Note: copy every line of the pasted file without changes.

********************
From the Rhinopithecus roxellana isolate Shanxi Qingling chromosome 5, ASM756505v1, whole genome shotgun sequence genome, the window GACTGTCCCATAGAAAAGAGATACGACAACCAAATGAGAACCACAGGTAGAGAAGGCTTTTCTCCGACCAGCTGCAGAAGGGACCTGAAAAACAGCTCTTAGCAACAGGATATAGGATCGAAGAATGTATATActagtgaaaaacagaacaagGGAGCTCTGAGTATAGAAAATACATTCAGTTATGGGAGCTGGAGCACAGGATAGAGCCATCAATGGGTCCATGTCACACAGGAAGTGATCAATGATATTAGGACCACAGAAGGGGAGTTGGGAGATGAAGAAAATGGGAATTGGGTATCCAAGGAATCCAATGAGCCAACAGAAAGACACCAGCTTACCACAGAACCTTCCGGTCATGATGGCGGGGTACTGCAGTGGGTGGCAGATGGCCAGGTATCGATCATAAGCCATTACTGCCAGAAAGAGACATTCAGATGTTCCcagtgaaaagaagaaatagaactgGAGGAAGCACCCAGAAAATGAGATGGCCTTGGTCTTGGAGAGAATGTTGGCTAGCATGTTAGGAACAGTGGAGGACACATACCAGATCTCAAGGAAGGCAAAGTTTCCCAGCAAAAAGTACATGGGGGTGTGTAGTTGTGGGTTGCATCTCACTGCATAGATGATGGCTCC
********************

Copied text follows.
From the Rhinopithecus roxellana isolate Shanxi Qingling chromosome 5, ASM756505v1, whole genome shotgun sequence genome, the window GACTGTCCCATAGAAAAGAGATACGACAACCAAATGAGAACCACAGGTAGAGAAGGCTTTTCTCCGACCAGCTGCAGAAGGGACCTGAAAAACAGCTCTTAGCAACAGGATATAGGATCGAAGAATGTATATActagtgaaaaacagaacaagGGAGCTCTGAGTATAGAAAATACATTCAGTTATGGGAGCTGGAGCACAGGATAGAGCCATCAATGGGTCCATGTCACACAGGAAGTGATCAATGATATTAGGACCACAGAAGGGGAGTTGGGAGATGAAGAAAATGGGAATTGGGTATCCAAGGAATCCAATGAGCCAACAGAAAGACACCAGCTTACCACAGAACCTTCCGGTCATGATGGCGGGGTACTGCAGTGGGTGGCAGATGGCCAGGTATCGATCATAAGCCATTACTGCCAGAAAGAGACATTCAGATGTTCCcagtgaaaagaagaaatagaactgGAGGAAGCACCCAGAAAATGAGATGGCCTTGGTCTTGGAGAGAATGTTGGCTAGCATGTTAGGAACAGTGGAGGACACATACCAGATCTCAAGGAAGGCAAAGTTTCCCAGCAAAAAGTACATGGGGGTGTGTAGTTGTGGGTTGCATCTCACTGCATAGATGATGGCTCC